Your Louisville Mortgage Consultant

I’m Matt Kidd, your mortgage expert. I’m here to help you get a clear picture of what type and amount of loan is realistic. As well as provide countless mortgage loan resources. Need more insights?

Looking to Help Potential Borrowers Obtain The Mortgage Information They Need

Whether you’re a first-time home buyer, looking to trade up, deciding to downsize, or simply wishing for a change, I can help you before you ever make an offer on a property. I take the time to sit down with you and look over your budget, income and savings, helping you get a clear picture of what type and amount of loan is realistic. There are many factors to consider when getting a home loan; interest rates are only one element of the complete package. I can help you consider all your options so you can concentrate on making the best decision for your needs.

The financial aspects of home buying can be stressful and overwhelming—but they don’t have to be, not with a trained and caring professional like myself in your corner. The content I provide is to help individuals have a better understanding of the mortgage business and to help them anyway I can.

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What To Expect When Working With Me

Loan Expert Advice!

Strategic Mortgage Analysis

Mortgage Planning

Communication

Speedy Approvals!

Competitive Rates & Fees

First time home buyer? Download your home buyers guide.

Kentucky Mortgage News, Tips, & Insights

Is A 15 or 30 Year Fixed Mortgage Right For Me?

Is A 15 or 30 Year Fixed Mortgage Right For Me? 5184 3456 Casey

You have applied for a mortgage and are now faced with a question: Should you get a 15 year mortgage or a 30 year one? How are they different and…

Homebuying 101: Prequalification Versus Preapproval

Homebuying 101: Prequalification Versus Preapproval 2000 1333 Casey

For some, the home buying process may be a “walk in the park,” given the situation that you’ve walked through this park a few times. For others—and probably, most—the home buying…

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Frequently Asked Questions

The pre-approval process is much more complete than pre-qualification. For pre-qualification, the loan officer asks you a few questions and provides you with a pre-qual letter. Pre-approval includes all the steps of a full approval, except for the appraisal and title search. Pre-approval can put you in a better negotiating position, much like a cash buyer.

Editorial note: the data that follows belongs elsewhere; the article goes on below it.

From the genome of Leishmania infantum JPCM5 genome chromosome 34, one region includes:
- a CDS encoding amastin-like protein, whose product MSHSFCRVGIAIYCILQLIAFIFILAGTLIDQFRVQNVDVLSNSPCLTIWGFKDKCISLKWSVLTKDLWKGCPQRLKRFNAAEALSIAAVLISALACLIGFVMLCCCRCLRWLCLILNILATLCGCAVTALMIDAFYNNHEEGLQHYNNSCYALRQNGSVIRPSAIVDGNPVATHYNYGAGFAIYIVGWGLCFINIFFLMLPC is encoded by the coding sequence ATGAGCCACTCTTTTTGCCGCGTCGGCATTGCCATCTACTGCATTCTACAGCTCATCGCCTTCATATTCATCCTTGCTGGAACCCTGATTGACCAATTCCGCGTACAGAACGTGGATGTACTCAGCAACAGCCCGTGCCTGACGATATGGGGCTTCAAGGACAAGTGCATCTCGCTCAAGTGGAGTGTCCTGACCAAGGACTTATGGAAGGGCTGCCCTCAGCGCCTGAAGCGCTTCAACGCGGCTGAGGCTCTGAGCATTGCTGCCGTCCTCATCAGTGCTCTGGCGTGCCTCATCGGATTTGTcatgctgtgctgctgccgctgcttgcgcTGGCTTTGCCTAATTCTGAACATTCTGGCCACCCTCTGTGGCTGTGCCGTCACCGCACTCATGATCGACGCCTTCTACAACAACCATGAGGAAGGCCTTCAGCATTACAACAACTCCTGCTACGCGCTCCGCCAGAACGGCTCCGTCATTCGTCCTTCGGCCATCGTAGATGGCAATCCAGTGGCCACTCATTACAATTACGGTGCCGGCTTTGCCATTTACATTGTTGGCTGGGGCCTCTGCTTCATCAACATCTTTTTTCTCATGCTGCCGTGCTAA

Usually people refinance to save money, either by obtaining a lower interest rate or by reducing the term of the loan. Refinancing is also a way to convert an adjustable loan to a fixed loan or to consolidate debts. The decision to refinance can be difficult, since there are several reasons to refinance. However, if you are looking to save money, try this calculation:

Calculate the total cost of the refinance
Calculate the monthly savings
Divide the total cost of the refinance (#1) by the monthly savings (#2). This is the “break even” time. If you own the house longer than this, you will save money by refinancing.
Since refinancing is a complex topic, consult a mortgage professional.

A mortgage broker counsels you on the loans available from different wholesalers, takes your application, and usually processes the loan which involves putting together the complete file of information about your transaction including the credit report, appraisal, verification of your employment and assets, and so on. When the file is complete, but sometimes sooner, the lender “underwrites” the loan, which means deciding whether or not you are an acceptable risk.

Stated income/verified assets: Income is disclosed and the source of the income is verified, but the amount is not verified. Assets are verified, and must meet an adequacy standard such as, for example, 6 months of stated income and 2 months of expected monthly housing expense.

Stated income/stated assets: Both income and assets are disclosed but not verified. However, the source of the borrower’s income is verified.

No ratio: Income is disclosed and verified but not used in qualifying the borrower. The standard rule that the borrower’s housing expense cannot exceed some specified percent of income, is ignored. Assets are disclosed and verified.

No income: Income is not disclosed, but assets are disclosed and verified, and must meet an adequacy standard.

Stated Assets or No asset verification: Assets are disclosed but not verified, income is disclosed, verified and used to qualify the applicant.

No asset: Assets are not disclosed, but income is disclosed, verified and used to qualify the applicant.
No income/no assets: Neither income nor assets are disclosed.